Fresh measures regulating entry to Macau casinos were formally announced on Friday. As had been widely expected, the city’s government is proposing the introduction of rules banning Macau-based gaming workers from casino floors outside work hours. It says the move aims to curb problem gambling among casino employees, particularly card dealers.
Some staff not directly involved with gaming operations – including cage staff, food and beverage outlet workers, cleaners and those connected to surveillance operations – will also be included in the ban, according to a press release.
The bill was announced by the city’s Executive Council – the Macau government’s main advisory body – in a press conference on Friday.
The bill will now be sent to the territory’s Legislative Assembly to be voted.
Local players’ contribution to Macau casino gross gaming revenue is estimated by investment analysts as being small when judged in percentage terms. Macau gaming operators already have contractual bans on their own staff gambling on company premises.
The Macau government proposes that any designated casino worker detected in a local casino outside working hours would be liable to a fine of between MOP1,000 (US$125) and MOP10,000.
The city’s civil servants are already banned by dint of their professional role, from entering casino floors. The exception is a brief period during the Chinese New Year holiday season.
The government’s bill envisages Macau-based casino workers being allowed to gamble in casinos the first three days of the Chinese New Year holiday period.
Representatives from Macau’s gaming regulator had said in May 2016 that the local authorities were mulling rules banning gaming workers from being on casino floors outside work hours. At the time, two Macau gaming labour groups said they supported the measure.
The bill also proposes streamlined proceedings to handle instances where those under 21 are detected on the city’s casino floors. According to the government, as most people detected breaching the rule were tourists, the introduction of simplified proceedings would make handling of such cases more efficient and reduce related costs.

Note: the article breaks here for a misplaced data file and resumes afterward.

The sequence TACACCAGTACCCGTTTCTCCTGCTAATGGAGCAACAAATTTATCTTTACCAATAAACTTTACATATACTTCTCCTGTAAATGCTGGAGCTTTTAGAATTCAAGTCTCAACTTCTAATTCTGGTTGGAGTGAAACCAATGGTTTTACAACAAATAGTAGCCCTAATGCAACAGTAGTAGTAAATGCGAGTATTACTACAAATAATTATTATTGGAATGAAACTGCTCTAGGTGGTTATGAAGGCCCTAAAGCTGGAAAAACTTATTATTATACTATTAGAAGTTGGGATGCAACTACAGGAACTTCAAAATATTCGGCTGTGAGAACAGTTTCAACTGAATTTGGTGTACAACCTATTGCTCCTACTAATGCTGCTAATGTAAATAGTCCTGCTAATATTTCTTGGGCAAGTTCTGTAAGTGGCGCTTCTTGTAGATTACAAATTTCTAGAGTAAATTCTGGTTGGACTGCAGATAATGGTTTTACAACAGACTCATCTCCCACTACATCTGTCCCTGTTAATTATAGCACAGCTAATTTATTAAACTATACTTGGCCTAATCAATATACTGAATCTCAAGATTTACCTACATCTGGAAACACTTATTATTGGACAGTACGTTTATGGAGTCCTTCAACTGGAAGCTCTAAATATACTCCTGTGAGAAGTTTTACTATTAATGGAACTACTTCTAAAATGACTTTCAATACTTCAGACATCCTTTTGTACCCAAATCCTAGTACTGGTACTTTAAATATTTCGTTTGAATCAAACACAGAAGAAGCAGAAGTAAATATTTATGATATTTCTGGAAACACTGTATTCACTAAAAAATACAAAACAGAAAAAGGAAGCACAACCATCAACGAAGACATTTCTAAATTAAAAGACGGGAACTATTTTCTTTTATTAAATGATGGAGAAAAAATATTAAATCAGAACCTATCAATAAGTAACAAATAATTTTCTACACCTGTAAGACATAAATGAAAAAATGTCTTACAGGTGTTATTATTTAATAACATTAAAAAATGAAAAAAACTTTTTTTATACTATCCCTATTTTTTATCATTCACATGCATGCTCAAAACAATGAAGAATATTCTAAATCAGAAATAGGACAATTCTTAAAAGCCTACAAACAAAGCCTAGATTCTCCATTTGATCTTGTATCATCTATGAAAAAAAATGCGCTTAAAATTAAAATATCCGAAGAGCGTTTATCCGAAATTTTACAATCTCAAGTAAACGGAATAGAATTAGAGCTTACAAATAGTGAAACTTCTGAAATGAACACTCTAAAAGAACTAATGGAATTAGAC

The bill states inspectors from the casino regulator could – once someone under the age of 21 is detected inside a local casino – immediately fine that person. In such a case, the person – if admitting wrongdoing – would be liable to a fine of MOP1,000.
Macau increased the minimum age for entry to casinos from 18 to 21 with effect from November 2012. The move was described at the time as designed mainly to protect locals and encourage Macau young people to stay on in education rather than to become casino dealers straight from high school. Only Macau ID holders can be employed as dealers in the city’s casinos.
The age entry rules state that any person under 21 that enters, works or gambles in a casino is liable to a fine of between MOP1,000 and MOP10,000. A casino operator allowing any person under 21 to enter, work or gamble in a casino is liable to a fine of between MOP10,000 and MOP500,000.
The bill presented on Friday additionally clarifies that the local authorities can seize any wager or set of casino winnings possessed by people barred from entering gaming floors – once they have been detected as persons in breach of that existing ban.
The bill also bans the use of mobile phones and other communication devices by gamblers in the gaming table areas in casinos. The use of sound and image recording devices is also banned. While such bans were already in place based on guidelines issued by the city’s casino regulator, the bill aims to make it into law.
Sep 21, 2023Fitch Ratings Inc has affirmed the long-term issuer default rating of casino operator Genting Malaysia Bhd at ‘BBB’, an investment grade, according to a memo published on Wednesday. The ratings...
Sep 21, 2023
”Genting Malaysia’s revenue rebound has been slower than our expectations, and the impact on leverage has been compounded by Empire’s weak metrics”
Akash Gupta, Shiv Kapoor and Hasira De Silva
Analysts at Fitch Ratings